The Human Body Has Internal Scale to Sense Body Weight Says Study

May 1, 2020

It has been suggested that the human body has an intrinsic weight sensor that functions as part of energy homeostasis.  Information about body weight is used to drive caloric intake and metabolic expenditure with the goal of maintaining body weight at a specific set point, however little is known about how such a sensor might function. In a recent paper, published in the journal EClinicalMedicine researchers from the University of Gothenburg, Sweden, have devised a method to investigate this system they have dubbed the “graviostat,” using weighted vests.

It has been suggested that the human body has an intrinsic weight sensor that functions as part of energy homeostasis.  Information about body weight is used to drive caloric intake and metabolic expenditure with the goal of maintaining body weight at a specific set point, however little is known about how such a sensor might function. In a recent paper, published in the journal EClinicalMedicine researchers from the University of Gothenburg, Sweden, have devised a method to investigate this system they have dubbed the “graviostat,” using weighted vests.

Sixty-nine people with a body mass index (BMI) of 30-35 took part in the clinical study in which they were asked to wear a weighted vest eight hours a day for three weeks.  Participants were randomly assigned to one of two groups: The control group wore only light vests weighing 1 kg, while the treatment group wore heavy vests weighing some 11 kg.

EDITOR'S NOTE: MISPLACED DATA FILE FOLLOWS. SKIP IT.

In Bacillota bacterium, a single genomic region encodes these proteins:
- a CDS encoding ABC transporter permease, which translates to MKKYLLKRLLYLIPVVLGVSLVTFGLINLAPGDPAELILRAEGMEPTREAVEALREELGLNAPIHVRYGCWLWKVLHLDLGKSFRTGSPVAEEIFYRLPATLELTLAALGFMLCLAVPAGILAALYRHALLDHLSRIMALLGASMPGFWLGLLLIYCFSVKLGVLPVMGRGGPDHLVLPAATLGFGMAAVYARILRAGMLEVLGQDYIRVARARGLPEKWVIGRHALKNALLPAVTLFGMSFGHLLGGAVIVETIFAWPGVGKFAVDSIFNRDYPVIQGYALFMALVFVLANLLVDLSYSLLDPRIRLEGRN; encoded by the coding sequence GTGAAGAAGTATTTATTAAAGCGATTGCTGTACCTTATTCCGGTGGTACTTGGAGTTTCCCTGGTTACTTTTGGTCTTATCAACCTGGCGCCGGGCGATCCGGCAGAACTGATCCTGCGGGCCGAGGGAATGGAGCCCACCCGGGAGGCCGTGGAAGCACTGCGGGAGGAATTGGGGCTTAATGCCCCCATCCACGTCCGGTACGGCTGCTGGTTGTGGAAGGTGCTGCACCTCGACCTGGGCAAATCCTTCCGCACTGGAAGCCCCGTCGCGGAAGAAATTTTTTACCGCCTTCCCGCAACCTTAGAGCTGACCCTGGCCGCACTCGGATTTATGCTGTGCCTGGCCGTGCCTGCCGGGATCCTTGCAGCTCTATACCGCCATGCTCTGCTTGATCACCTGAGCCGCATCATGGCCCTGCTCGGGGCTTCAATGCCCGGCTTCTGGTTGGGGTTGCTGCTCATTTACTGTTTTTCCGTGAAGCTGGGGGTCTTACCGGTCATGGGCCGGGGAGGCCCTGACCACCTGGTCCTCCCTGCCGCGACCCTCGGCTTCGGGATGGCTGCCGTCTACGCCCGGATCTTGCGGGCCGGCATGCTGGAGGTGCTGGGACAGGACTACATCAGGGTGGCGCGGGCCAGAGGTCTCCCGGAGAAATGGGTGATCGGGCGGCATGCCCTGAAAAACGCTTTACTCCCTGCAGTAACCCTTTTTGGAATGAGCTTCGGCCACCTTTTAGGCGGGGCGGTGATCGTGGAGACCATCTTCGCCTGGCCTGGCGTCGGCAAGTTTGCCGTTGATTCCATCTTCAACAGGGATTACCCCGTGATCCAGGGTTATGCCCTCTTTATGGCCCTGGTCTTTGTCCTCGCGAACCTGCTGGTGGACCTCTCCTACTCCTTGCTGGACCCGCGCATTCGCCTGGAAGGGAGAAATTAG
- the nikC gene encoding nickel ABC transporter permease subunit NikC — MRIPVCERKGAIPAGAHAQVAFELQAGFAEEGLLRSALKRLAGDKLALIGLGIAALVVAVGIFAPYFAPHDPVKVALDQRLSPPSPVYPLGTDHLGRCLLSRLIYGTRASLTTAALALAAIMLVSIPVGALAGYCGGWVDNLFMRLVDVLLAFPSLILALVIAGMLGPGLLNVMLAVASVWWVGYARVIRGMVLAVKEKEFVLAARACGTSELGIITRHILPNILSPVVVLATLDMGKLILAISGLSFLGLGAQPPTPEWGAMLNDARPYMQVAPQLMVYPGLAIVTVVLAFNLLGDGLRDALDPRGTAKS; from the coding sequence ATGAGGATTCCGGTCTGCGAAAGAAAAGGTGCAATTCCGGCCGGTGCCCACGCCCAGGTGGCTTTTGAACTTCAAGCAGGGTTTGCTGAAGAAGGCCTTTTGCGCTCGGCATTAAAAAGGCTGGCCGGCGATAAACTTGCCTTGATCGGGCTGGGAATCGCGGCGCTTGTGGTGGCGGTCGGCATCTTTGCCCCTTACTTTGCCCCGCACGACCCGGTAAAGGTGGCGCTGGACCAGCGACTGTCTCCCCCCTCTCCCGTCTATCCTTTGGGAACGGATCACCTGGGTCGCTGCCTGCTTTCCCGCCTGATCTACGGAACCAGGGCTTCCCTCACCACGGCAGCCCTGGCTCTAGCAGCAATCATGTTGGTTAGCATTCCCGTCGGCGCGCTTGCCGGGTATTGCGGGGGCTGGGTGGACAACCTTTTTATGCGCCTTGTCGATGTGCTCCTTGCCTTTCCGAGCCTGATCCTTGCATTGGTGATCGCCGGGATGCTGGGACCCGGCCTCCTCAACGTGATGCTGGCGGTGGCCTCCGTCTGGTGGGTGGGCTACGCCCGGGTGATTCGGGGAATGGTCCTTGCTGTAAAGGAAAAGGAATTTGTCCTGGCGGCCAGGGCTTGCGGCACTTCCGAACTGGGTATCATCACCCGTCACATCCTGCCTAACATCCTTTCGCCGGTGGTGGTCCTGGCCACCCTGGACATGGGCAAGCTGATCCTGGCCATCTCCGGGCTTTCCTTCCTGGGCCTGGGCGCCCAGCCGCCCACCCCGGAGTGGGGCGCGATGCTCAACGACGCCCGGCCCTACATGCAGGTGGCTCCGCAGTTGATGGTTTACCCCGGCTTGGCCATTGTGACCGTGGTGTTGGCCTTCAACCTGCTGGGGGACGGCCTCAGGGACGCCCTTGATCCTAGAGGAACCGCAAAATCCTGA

When the three weeks had passed, the experimental subjects who wore the heavier vests had lost 1.6 kg in weight, while those wearing the light vests had lost 0.3 kg. The authors say the weight loss came from fat reduction, while the muscle mass remained intact.

"The effect on fat mass we found, from this short experiment, exceeded what's usually observed after various forms of physical training. But we weren't able to determine whether the reduction was in subcutaneous fat (just under the skin) or the dangerous visceral kind (belly fat) in the abdominal cavity that's most strongly associated with cardiovascular diseases and diabetes," says Professor John-Olov Jansson of Sahlgrenska Academy, University of Gothenburg.

The researchers hypothesize that activity levels may affect the way the body senses weight and could impact metabolism.  If people do a lot of sitting, the reading on personal scales may fall too low, the authors say. This may explain why sitting is so clearly associated with obesity and ill-health. Weighted vests can raise the reading on the scales, resulting in weight loss.


Title: Increased Weight Loading Reduces Body Weight and Body Fat in Obese Subjects - A Proof of concept randomized clinical trial; https://doi.org/10.1016/j.eclinm.2020.100338